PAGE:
Life & Letters


About this Item

Title: Gleeson White to Walt Whitman, 2 November 1890

Date: November 2, 1890

Whitman Archive ID: loc.04853

Source: The Charles E. Feinberg Collection of the Papers of Walt Whitman, 1839–1919, Library of Congress, Washington, D.C. Transcribed from digital images or a microfilm reproduction of the original item. For a description of the editorial rationale behind our treatment of the correspondence, see our statement of editorial policy.

Notes for this letter were created by Whitman Archive staff and/or were derived from Walt Whitman, The Correspondence, ed. Edwin Haviland Miller, 6 vols. (New York: New York University Press, 1961–1977), and supplemented or updated by Whitman Archive staff.

Contributors to digital file: Kirby Little, Ian Faith, Breanna Himschoot, and Stephanie Blalock

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74 Clinton Place
New York City
Nov 2. 1890

Dear Sir.

My friend Mr Stedman1 tells me that he thinks you would allow me to call on you. Since I left England it has been my greatest wish to have the great pleasure of seeing you that I hope to be able to roam over to Camden on Tuesday next for that purpose, and to thank you as one who has already found a friend in your works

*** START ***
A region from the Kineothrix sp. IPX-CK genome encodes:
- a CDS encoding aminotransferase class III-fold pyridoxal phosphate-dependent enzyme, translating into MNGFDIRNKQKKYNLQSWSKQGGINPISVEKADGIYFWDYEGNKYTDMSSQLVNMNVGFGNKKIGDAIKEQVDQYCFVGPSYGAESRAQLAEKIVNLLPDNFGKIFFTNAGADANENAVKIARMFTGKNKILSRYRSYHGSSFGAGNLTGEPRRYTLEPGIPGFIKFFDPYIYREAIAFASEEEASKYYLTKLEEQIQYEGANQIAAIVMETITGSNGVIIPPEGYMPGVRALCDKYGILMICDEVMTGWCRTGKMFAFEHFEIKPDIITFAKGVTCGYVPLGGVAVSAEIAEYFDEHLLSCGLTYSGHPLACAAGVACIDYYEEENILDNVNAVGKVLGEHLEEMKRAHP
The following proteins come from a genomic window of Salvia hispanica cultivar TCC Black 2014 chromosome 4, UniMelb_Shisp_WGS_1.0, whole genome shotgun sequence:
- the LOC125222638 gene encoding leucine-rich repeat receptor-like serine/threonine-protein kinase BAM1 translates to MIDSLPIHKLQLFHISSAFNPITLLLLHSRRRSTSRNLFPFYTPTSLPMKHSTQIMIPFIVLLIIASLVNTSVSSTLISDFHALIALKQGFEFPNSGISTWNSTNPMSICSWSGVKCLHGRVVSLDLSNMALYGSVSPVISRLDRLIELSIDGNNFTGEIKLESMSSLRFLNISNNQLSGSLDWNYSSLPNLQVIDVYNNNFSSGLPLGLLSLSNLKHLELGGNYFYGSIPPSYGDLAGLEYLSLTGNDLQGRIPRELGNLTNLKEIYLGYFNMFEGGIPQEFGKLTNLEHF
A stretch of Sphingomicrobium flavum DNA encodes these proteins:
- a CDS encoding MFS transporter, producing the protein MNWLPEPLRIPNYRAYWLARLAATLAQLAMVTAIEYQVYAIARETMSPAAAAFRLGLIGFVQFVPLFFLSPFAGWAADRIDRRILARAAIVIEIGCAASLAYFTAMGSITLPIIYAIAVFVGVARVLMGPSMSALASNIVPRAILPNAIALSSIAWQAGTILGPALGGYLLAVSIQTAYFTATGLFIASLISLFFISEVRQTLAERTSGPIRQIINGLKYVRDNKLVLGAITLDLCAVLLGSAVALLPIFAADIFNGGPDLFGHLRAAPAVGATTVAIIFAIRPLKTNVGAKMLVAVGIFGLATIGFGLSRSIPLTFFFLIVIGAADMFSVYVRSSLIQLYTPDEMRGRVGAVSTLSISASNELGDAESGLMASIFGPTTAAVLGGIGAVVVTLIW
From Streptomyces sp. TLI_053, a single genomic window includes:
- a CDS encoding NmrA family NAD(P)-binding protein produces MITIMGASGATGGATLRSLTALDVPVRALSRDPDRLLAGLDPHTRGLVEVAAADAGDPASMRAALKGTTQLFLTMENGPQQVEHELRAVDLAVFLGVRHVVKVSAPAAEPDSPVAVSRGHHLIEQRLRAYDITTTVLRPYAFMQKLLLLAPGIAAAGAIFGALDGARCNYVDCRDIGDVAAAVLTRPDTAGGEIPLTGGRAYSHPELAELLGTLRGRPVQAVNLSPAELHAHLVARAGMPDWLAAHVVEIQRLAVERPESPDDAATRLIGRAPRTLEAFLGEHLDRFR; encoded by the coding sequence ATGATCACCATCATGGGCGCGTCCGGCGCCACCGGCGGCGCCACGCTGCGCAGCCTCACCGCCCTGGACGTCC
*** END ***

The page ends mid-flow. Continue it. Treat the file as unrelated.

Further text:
faithfully yours
Gleeson White.

Joseph William Gleeson White (1851–1898) was an English critic and editor. He wrote extensively on the subjects of design, illustration, and book-binding. He also founded the periodical The Studio. He wrote English Illustration: The 1860s (1897), a study of Victorian book art, and he contributed to numerous periodicals and designed several book covers.


1. Edmund Clarence Stedman (1833–1908) was a man of diverse talents. He edited for a year the Mountain County Herald at Winsted, Connecticut, wrote "Honest Abe of the West," presumably Lincoln's first campaign song, and served as correspondent of the New York World from 1860 to 1862. In 1862 and 1863 he was a private secretary in the Attorney General's office until he entered the firm of Samuel Hallett and Company in September, 1863. The next year he opened his own brokerage office. He published many volumes of poems and was an indefatigable compiler of anthologies, among which were Poets of America, 2 vols. (Boston: Houghton Mifflin, 1885) and A Library of American Literature from the Earliest Settlement to the Present Time, 11 vols. (New York: C. L. Webster, 1889–90). For more, see Donald Yannella, "Stedman, Edmund Clarence (1833–1908)," Walt Whitman: An Encyclopedia, ed. J.R. LeMaster and Donald D. Kummings (New York: Garland Publishing, 1998). [back]


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